London: The pound struck four-month lows against the dollar on Wednesday after British MPs slammed Prime Minister Theresa May´s latest attempt to pass her Brexit plan.In London trade, sterling...
London: The pound struck four-month lows against the dollar on Wednesday after British MPs slammed Prime Minister Theresa May´s latest attempt to pass her Brexit plan.
In London trade, sterling sank below $1.2660 in the afternoon, a level last seen in January, while the European single currency hit a three-month high at 88.25 pence.
"Politicians from all sides trashed her proposals, leaving the pound mired at four-month lows while the prime minister awaits her end of days," said OANDA senior market analyst Jeffrey Halley.
"A settlement remains as distant as ever," he warned.
May has already failed three times to pass her controversial withdrawal agreement in parliament, and has vowed to set out departure plans shortly after the next vote on her deal.
European stock markets meanwhile reversed an earlier, firm trend to push downards as dealers awaited the latest developments on the China-US trade war.
On Wall Street the Dow index lost around 80 points at the opening.
Analysts warned that stocks markets were on edge and any unsavoury headlines could precipitate a deeper sell-off.
Sterling had rallied Tuesday after prime minister May unveiled her revised EU divorce deal that included a promise for lawmakers to set a confirmatory referendum on whatever version of Brexit they end up approving.
However, the currency fell as quickly as it had risen as opponents of the original agreement attacked it as nothing more than a rehash. May called the new proposals this parliament´s "last chance" to end a political deadlock but with key MPs led by arch-Brexiters still unmoved, it is likely to fall flat for a fourth time.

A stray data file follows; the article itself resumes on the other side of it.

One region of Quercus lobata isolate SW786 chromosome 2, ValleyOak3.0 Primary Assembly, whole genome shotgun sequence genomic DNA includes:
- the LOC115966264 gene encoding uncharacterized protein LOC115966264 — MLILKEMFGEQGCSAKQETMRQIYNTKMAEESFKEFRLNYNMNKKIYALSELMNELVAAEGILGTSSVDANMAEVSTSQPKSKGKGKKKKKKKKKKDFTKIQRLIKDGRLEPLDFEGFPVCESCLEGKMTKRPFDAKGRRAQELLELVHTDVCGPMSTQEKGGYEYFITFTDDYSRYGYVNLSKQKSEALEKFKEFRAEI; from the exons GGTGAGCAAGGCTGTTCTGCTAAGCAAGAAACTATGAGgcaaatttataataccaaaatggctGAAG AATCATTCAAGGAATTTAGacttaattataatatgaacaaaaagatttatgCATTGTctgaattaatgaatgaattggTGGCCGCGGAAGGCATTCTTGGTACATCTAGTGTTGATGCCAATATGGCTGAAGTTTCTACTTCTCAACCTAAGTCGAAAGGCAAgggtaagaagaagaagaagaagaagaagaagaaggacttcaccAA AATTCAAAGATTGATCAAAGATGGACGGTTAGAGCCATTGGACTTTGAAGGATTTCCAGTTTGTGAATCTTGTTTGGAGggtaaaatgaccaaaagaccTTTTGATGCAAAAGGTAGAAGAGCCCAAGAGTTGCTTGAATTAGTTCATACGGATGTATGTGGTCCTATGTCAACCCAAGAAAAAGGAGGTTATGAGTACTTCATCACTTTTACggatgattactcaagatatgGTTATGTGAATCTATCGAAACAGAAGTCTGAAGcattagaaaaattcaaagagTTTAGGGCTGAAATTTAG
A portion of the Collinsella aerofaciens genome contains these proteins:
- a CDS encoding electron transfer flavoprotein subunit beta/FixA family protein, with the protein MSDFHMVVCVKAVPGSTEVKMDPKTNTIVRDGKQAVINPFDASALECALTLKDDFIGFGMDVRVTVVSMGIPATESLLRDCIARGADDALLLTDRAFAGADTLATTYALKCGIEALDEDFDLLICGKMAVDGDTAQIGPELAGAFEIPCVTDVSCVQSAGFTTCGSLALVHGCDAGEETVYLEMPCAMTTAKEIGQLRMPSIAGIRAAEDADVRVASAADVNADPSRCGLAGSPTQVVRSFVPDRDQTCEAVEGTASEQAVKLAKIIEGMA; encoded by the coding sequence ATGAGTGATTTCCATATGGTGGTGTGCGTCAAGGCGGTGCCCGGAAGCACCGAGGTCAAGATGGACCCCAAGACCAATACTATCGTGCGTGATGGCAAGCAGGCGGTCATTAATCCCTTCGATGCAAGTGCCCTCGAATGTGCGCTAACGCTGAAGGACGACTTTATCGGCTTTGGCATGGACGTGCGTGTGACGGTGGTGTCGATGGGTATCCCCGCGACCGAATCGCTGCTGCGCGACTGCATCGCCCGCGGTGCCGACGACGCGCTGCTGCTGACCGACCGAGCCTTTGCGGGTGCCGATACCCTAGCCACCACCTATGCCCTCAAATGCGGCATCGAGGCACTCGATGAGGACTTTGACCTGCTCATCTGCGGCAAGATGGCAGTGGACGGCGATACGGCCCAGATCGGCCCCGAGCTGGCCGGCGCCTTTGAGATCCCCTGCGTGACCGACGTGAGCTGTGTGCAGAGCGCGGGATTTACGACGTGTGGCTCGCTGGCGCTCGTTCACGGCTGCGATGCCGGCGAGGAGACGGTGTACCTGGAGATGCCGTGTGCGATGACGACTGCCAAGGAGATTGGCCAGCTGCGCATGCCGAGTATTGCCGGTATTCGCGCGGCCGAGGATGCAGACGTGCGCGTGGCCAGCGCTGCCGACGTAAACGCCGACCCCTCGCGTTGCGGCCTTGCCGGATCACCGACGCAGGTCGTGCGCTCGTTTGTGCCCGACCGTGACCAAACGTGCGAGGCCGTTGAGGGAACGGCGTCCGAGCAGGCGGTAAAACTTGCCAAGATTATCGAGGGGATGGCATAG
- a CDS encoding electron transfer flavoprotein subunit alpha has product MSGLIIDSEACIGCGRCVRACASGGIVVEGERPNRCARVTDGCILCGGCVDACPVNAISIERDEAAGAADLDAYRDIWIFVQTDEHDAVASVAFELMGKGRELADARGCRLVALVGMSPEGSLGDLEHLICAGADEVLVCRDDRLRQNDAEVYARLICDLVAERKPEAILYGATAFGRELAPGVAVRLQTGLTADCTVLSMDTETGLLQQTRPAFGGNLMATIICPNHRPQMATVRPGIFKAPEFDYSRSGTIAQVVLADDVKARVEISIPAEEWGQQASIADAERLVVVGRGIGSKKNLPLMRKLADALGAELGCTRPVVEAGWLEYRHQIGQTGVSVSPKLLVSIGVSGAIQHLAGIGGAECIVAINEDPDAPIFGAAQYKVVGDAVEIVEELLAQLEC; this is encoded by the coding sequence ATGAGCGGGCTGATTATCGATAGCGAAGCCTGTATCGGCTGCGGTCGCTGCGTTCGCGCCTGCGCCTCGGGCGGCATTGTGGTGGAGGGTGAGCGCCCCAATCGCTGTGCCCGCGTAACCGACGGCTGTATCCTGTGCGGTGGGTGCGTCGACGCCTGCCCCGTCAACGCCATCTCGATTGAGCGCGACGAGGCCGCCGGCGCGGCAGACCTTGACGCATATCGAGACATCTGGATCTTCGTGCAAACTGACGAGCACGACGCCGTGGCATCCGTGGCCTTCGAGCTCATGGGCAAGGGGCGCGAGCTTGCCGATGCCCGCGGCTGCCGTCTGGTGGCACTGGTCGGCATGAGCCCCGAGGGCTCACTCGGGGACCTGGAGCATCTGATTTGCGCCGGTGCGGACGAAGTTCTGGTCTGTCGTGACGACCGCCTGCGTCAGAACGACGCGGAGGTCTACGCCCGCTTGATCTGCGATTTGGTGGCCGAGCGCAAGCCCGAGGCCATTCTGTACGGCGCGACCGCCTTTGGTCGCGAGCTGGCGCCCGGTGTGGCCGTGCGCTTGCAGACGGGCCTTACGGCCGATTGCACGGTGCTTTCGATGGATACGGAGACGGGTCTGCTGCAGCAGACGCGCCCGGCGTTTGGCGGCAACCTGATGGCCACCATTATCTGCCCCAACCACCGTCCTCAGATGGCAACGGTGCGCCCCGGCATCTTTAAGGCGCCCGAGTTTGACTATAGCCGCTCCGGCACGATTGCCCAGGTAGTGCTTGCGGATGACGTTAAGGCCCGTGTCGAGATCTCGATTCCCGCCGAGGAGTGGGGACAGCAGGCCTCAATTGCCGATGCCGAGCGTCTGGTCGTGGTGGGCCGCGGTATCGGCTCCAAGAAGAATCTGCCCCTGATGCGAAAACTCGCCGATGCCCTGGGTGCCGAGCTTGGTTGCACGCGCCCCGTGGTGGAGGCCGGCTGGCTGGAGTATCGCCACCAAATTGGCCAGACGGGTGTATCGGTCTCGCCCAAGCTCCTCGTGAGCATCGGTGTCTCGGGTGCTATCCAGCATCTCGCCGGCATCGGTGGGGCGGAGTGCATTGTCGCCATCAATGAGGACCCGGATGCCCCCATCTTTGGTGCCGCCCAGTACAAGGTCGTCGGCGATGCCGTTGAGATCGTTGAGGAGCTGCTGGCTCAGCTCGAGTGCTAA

"May´s latest attempt to conjure up a viable compromise EU withdrawal bill went down like a lead balloon in her own party -- and didn´t get visible support from anyone else, merely adding to uncertainty," noted Societe Generale analyst Kit Juckes.
Failure to get the deal through parliament will more than likely see May resign and possibly be replaced by a more hardline leader -- most bets are on the controversial Boris Johnson -- who may well push for a no-deal exit, a scenario that could spell economic hardship.
Dealers are keeping a close eye on developments in the China-US trade tussle after the pair swapped tariff hikes and Donald Trump barred Chinese telecoms giant Huawei from the US market and put it on a sales blacklist. A 90-day reprieve provided a semblance of hope that the row can be resolved and the two economic superpowers will hammer out a trade deal at some point.